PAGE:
Behçet's disease and pregnancy

Authors: Jadaon, Jim; Shushan, Asher; Ezra, Yossef; Sela, Hen Y.; Ozcan, Cuneyt; Rojansky, Nathan

Source: Acta Obstetricia et Gynecologica Scandinavica, Volume 84, Number 10, October 2005 , pp. 939-944(6)

Publisher: Informa Healthcare

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Abstract:

Background. 

Behçet's disease (BD) is a multisystem inflammatory chronic disorder, which is characterized by relapsing oral and genital ulceration and iridocyclitis. While being of unknown etiology, vasculitic changes of possible autoimmune origin are common to all involved organs, and thrombotic complications, which may adversely affect gestation, are frequently seen. Very little is known to date about the reciprocal influence of BD and pregnancy. We have undertaken to explore the mutual effect of BD and pregnancy with emphasis on maternal and fetal complications. Methods. 

In this case–control study, we have evaluated pregnancies that occurred in women suffering from BD, who were treated in our institution during the last 25 years. All records were reviewed, and data were confirmed by a telephone interview and compared with a matched control group. To review the current knowledge, a Medline search together with a manual search of selected articles was performed. Results.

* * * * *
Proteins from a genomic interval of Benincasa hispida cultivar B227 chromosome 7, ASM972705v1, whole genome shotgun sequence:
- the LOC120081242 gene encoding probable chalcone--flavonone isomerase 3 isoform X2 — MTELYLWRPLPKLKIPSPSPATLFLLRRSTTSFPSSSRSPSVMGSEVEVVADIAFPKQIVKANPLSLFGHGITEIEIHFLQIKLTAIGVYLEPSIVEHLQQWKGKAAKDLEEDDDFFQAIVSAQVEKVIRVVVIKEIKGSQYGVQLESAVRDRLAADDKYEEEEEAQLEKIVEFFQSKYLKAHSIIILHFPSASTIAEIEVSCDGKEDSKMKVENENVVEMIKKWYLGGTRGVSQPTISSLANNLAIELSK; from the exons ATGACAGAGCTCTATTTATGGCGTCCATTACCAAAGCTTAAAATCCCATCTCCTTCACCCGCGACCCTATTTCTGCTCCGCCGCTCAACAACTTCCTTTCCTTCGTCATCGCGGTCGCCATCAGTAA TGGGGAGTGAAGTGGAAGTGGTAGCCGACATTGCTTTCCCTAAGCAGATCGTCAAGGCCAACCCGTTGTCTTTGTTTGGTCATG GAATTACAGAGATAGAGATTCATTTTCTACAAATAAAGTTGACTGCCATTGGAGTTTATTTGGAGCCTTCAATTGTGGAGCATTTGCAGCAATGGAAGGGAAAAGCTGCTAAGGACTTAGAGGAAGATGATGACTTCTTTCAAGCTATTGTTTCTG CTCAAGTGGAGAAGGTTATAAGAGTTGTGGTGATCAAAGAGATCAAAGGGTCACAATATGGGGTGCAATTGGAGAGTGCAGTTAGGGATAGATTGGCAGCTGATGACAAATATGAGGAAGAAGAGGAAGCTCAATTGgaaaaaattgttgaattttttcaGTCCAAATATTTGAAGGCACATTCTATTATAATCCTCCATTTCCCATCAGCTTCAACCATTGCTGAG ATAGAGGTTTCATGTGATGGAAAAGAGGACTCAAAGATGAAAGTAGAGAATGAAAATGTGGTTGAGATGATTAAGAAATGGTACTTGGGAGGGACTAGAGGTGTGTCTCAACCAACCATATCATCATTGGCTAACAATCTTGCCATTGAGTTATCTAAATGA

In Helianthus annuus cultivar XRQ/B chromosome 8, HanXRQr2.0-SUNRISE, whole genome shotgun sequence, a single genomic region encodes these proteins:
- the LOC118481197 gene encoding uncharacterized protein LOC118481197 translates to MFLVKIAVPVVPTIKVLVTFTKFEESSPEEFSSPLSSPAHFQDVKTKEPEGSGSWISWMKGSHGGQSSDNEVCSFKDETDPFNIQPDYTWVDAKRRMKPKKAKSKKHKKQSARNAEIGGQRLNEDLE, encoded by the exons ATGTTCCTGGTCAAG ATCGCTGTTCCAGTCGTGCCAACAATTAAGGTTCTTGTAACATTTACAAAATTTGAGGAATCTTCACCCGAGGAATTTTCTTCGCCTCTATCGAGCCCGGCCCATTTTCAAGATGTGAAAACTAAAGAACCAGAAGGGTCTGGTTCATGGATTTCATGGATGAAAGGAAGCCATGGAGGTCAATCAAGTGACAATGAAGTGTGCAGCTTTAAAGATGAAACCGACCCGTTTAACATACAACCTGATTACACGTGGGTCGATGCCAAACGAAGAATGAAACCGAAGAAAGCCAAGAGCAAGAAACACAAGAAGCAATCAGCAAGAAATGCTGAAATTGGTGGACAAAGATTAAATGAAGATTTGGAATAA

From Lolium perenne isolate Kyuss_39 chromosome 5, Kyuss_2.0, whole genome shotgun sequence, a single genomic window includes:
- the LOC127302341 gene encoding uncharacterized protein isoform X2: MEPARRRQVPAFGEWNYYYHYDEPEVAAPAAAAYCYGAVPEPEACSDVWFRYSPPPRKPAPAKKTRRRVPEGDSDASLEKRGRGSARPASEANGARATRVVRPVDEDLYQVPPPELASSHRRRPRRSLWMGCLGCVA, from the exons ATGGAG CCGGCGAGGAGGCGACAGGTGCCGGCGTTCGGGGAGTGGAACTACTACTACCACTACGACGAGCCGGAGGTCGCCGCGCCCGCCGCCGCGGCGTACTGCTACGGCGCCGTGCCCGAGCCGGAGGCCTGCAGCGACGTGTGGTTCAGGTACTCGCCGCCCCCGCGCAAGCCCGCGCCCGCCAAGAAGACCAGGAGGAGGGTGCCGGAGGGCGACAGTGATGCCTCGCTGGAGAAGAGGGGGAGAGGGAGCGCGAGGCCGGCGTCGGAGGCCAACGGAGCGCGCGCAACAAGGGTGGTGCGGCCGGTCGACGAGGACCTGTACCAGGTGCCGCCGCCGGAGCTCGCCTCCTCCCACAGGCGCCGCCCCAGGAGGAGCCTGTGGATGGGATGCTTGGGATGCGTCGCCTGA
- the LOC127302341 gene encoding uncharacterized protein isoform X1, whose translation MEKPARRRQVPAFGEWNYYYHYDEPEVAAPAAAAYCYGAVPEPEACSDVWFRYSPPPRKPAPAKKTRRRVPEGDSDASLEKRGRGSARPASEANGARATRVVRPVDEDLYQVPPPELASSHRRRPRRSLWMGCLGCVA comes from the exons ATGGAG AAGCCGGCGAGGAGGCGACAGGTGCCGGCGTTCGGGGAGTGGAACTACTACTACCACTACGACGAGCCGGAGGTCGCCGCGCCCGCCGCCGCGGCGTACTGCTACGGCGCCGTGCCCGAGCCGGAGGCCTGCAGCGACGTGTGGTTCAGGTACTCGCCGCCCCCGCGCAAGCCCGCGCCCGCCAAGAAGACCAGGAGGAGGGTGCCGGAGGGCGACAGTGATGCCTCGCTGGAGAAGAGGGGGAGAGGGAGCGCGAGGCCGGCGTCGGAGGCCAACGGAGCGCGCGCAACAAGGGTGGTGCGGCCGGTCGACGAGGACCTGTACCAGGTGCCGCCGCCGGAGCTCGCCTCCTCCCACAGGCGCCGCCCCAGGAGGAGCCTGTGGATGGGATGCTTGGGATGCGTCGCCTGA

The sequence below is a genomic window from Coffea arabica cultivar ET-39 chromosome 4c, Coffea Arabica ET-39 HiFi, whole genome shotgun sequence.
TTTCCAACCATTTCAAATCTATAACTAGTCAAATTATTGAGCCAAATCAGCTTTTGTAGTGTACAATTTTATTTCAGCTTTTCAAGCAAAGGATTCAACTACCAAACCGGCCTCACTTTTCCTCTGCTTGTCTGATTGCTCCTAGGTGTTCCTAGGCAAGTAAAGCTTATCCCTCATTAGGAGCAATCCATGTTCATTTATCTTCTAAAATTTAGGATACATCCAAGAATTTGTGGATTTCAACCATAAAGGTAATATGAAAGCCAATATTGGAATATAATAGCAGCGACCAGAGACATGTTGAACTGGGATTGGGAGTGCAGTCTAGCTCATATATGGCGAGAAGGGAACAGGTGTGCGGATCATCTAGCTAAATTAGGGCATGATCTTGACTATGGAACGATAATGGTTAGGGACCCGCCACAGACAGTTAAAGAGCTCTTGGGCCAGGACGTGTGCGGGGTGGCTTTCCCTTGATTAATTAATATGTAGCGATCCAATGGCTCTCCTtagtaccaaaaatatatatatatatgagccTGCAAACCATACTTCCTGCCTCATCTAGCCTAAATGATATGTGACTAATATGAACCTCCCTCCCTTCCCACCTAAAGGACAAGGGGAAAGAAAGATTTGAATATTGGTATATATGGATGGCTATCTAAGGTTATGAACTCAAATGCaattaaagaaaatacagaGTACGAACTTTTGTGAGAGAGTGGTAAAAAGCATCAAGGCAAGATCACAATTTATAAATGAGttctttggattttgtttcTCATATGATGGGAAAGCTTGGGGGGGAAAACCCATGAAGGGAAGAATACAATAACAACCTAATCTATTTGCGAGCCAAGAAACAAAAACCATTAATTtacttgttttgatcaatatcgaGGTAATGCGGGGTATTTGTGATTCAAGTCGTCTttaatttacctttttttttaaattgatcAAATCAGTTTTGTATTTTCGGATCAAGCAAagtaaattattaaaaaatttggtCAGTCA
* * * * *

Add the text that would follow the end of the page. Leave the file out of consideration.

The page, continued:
Thirty-one Behçet's patients who had 135 pregnancies were studied. Remissions were significantly more frequent during both pregnancy and postpartum periods, while exacerbations were observed only in one-sixth of the patients (P < 0.001). Pregnancy complications (P < 0.001), cesarean section (P < 0.001), and miscarriage (P < 0.02) rates, however, were significantly higher in the study group. Conclusions. 

Our study suggests that pregnancy does not have a deleterious effect on the course of BD and may possibly ameliorate its course. However, it seems that BD may adversely affect pregnancy. The miscarriage rate was higher, and the pregnancy complications and cesarean section rates were significantly elevated.

Keywords: Behçet's disease; cesarean section; exacerbation; miscarriage; pregnancy complication; remission

Document Type: Research Article

DOI: http://dx.doi.org/10.1111/j.0001-6349.2005.00761.x

Affiliations: From the Department of Obstetrics and Gynecology, Hadassah Hebrew University Medical Center, Ein-kerem, Jerusalem, Israel

Publication date: October 1, 2005

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